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Self-defense argument arises in Ogden shooting case

By Mark Shenefelt - | Mar 4, 2022

BEN DORGER, Standard-Examiner file photo

The 2nd District Court is seen on Friday, Nov. 15, 2019, in downtown Ogden.

OGDEN — A defense attorney on Thursday advanced a self-defense argument for a woman who is accused of shooting a man during an alleged burglary.

The man has a long record of mostly misdemeanor convictions for assaulting women, attorney Randall Richards said, arguing the man’s credibility as a witness is questionable heading into 31-year-old Mauren Wall’s trial.

Wall, of Porterville, is charged with aggravated burglary and aggravated robbery, both first-degree felonies; second-degree felony aggravated assault; and third-degree felony counts of obstructing justice and use of a firearm by a restricted person.

Charging documents alleged that on Jan. 21, 2021, Wall was inside a Brinker Avenue home without permission and was confronted by a woman who arrived home. Wall argued that the woman owed her money, and she then allegedly drew a handgun and shot a man who tried to “escort her off the property.” The man was shot in the abdomen and underwent surgery, but he survived.

In a 2nd District Court hearing on Thursday, Richards said the shooting was in self-defense. He asked Judge Reuben Renstrom to allow him to admit evidence of the man’s prior criminal record. Wall is scheduled to go on trial June 27.

“My client said she was trying to leave the house, he follows her, he attacks her,” Richards said. “He’s a lot bigger than her. She tried to wrestle the gun from him, the gun went off.”

Prosecutor Dean Saunders of the Weber County Attorney’s Office said he would agree only to the admissibility of evidence of the man’s 2018 felony conviction for violation of a protective order. Other criminal instances mentioned by Richards were either misdemeanors or too old, making them inadmissible due to court rules, Saunders said.

Renstrom agreed with Saunders, allowing only the felony conviction to be admitted. Richards also argued for the criminal records of several other potential witnesses to be admitted in Wall’s case. He said those convictions for theft, lying to police and assault would be important information for jurors to weigh. But Renstrom said only the convictions of one witness were recent or severe enough to be admitted.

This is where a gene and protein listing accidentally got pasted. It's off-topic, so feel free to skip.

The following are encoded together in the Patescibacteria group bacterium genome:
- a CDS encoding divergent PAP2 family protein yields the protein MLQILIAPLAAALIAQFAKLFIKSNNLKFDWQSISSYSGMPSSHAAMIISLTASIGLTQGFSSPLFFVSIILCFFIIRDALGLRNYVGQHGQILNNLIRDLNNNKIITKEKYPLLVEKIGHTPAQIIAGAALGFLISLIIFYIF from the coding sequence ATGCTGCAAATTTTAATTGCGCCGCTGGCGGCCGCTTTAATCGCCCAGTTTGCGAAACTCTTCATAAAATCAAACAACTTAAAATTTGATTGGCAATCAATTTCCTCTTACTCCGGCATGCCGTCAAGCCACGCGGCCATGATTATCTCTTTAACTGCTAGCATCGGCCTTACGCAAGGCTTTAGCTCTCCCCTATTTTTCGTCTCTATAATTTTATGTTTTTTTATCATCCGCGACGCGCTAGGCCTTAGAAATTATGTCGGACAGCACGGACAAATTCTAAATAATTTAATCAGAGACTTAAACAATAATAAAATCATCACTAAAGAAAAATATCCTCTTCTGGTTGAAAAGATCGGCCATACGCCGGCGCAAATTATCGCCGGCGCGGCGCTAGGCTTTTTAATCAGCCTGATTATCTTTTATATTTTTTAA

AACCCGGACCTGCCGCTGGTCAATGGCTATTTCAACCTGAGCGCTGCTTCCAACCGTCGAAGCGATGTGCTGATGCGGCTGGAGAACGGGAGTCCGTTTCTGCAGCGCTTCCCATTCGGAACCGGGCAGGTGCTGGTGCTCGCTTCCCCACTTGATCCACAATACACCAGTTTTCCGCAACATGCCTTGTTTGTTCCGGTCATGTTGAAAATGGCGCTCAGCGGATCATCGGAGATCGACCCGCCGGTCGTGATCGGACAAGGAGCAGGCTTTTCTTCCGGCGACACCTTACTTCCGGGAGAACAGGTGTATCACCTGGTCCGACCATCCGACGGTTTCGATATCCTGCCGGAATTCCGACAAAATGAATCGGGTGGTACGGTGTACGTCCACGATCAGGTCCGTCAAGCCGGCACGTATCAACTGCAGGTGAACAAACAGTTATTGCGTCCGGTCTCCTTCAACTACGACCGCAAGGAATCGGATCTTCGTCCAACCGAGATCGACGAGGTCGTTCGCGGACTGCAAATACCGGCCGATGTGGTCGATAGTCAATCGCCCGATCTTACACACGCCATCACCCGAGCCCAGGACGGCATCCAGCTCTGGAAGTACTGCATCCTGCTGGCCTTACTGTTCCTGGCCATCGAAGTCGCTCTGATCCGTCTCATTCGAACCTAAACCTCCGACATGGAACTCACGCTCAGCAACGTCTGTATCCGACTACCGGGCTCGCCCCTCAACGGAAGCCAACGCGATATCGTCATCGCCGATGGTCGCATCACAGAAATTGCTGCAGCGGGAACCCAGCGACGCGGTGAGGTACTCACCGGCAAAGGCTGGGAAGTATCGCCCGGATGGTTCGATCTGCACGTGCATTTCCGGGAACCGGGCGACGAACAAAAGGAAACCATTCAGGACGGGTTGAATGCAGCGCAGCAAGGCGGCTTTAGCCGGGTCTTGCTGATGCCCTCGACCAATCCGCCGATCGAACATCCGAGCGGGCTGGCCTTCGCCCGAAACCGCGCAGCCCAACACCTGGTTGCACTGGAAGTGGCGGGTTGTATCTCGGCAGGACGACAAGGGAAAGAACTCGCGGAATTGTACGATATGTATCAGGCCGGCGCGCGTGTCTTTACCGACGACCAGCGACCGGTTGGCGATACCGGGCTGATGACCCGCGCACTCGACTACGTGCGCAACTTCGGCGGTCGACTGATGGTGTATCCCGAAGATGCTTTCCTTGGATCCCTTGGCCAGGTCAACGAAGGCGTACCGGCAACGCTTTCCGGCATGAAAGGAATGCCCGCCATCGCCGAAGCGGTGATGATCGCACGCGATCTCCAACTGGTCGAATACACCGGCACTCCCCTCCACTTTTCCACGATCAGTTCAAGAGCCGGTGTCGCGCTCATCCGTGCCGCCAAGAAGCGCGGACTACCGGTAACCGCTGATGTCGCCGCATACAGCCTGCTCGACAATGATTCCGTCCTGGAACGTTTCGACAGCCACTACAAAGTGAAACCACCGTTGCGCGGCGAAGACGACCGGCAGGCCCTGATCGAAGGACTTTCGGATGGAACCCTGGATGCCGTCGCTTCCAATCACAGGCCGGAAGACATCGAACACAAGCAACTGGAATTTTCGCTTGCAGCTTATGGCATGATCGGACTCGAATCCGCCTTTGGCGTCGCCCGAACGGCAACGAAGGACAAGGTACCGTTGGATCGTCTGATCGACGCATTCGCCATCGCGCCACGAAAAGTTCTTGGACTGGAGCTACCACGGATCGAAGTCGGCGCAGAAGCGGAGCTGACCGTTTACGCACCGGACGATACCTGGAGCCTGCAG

Richards again sought to have Wall freed on bail. Wall has been held without bail in the Weber County Jail since her arrest the day of the shooting. Richards asserted Thursday that Wall’s right to a speedy trial is being violated because her previous trial date was postponed due to a COVID-19 outbreak in the jail and the jail would not transport her to court for the trial because she had been exposed to the coronavirus.

The attorney asked Renstrom to set Wall’s bail at $20,000. He said Wall also would agree to wear an ankle monitor. But Renstrom, who denied several bail requests by Richards earlier in the case, again said Wall will remain incarcerated. “I don’t like the idea of someone presumed innocent being in jail more than anyone else,” Renstrom told Richards.

Saunders noted that Wall has “felony on felony” status because she was on probation for a 2020 third-degree felony shoplifting conviction when she was arrested after the shooting. Under court rules, a judge may consider this status as an argument against allowing bail.

Saunders also gave a reminder that Renstrom earlier ruled Wall would present a danger to the public or others involved in the case if she was released. “The evidence shows she went over to a house to get money and shot somebody,” Saunders said.


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